I had the opportunity to take a One Laptop Per Child foundation XO laptop for a virtual test drive at the Fortune Brainstorm Technology 2007 Conference in San Francisco last year.
Last month I was at home and my dad had one at the house for a while, courtesy of some of his friends at the university, so I got to spend a few hours with the machine, getting online and cruising around on its Linux operating system. I was very impressed.
The laptop is lightweight, feels very durable, and didn't seem unnecessarily slow. After many years of work the OLPC foundation has created a very convincing product in the XO, although it's for sale for $200 not the $100 that was originally targeted. I don't think it matters, they have made and continue to make their point... and a difference in the world.
I'm excited to watch their progress over the next five years. In the fall of 2007 Nicholas Negroponte's OLPC Foundation announced a buy-one give-one program in which Americans and Canadians could purchase two of their production XO machines for $399.
One would be shipped to the person purchasing the machine in either of these countries, the other would be shipped to a child in a developing country at no cost to that country or the child.
On Tuesday afternoon at the Fortune Brainstorm Technology Conference that I'm attending in Half Moon Bay, California, Nicholas announced that they would soon reinstate the buy-one give-one program but that this time they would allow people in any country worldwide to participate. The crowd was excited.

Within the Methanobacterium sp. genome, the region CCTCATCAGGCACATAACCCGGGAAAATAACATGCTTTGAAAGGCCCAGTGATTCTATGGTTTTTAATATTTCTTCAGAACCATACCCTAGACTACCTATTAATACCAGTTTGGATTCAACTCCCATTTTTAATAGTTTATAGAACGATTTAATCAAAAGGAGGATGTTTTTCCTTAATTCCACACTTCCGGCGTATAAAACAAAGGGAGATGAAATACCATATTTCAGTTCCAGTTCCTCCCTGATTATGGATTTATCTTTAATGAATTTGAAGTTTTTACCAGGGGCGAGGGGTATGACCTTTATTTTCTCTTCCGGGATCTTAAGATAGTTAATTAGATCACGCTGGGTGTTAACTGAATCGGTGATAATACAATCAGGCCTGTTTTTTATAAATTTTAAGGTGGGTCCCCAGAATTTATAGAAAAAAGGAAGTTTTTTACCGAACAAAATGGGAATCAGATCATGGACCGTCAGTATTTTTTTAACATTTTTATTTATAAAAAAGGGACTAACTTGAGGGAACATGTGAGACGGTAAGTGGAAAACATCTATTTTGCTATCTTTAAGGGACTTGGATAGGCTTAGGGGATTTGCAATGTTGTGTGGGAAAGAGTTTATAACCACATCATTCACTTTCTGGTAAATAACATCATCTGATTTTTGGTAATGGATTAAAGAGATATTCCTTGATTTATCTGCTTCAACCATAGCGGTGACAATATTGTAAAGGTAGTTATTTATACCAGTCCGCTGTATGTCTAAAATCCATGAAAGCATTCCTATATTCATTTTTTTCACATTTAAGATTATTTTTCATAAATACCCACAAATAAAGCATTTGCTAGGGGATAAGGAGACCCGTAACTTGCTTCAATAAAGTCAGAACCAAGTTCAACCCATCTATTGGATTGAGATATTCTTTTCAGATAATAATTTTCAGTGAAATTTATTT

Nicholas was sitting beside David Kirkpatrick from Fortune about 10 feet from me as he unveiled and displayed for the first time the XO laptop running Windows which he described was a critical milestone to getting widespread international adoption of the computer.
He said this was not because he expects countries to purchase Windows licenses for all of the laptops they will buy but instead because knowing that they could install Windows on the machines gives them the confidence to invest in the Linux OS version machines and know that they can upgrade the operating system if at any point they have the resources or the need to do so.
I think this is interesting and I wouldn't have thought this at first because anything required to keep the cost down is critical for this project but the idea of being prepared for expansion is important.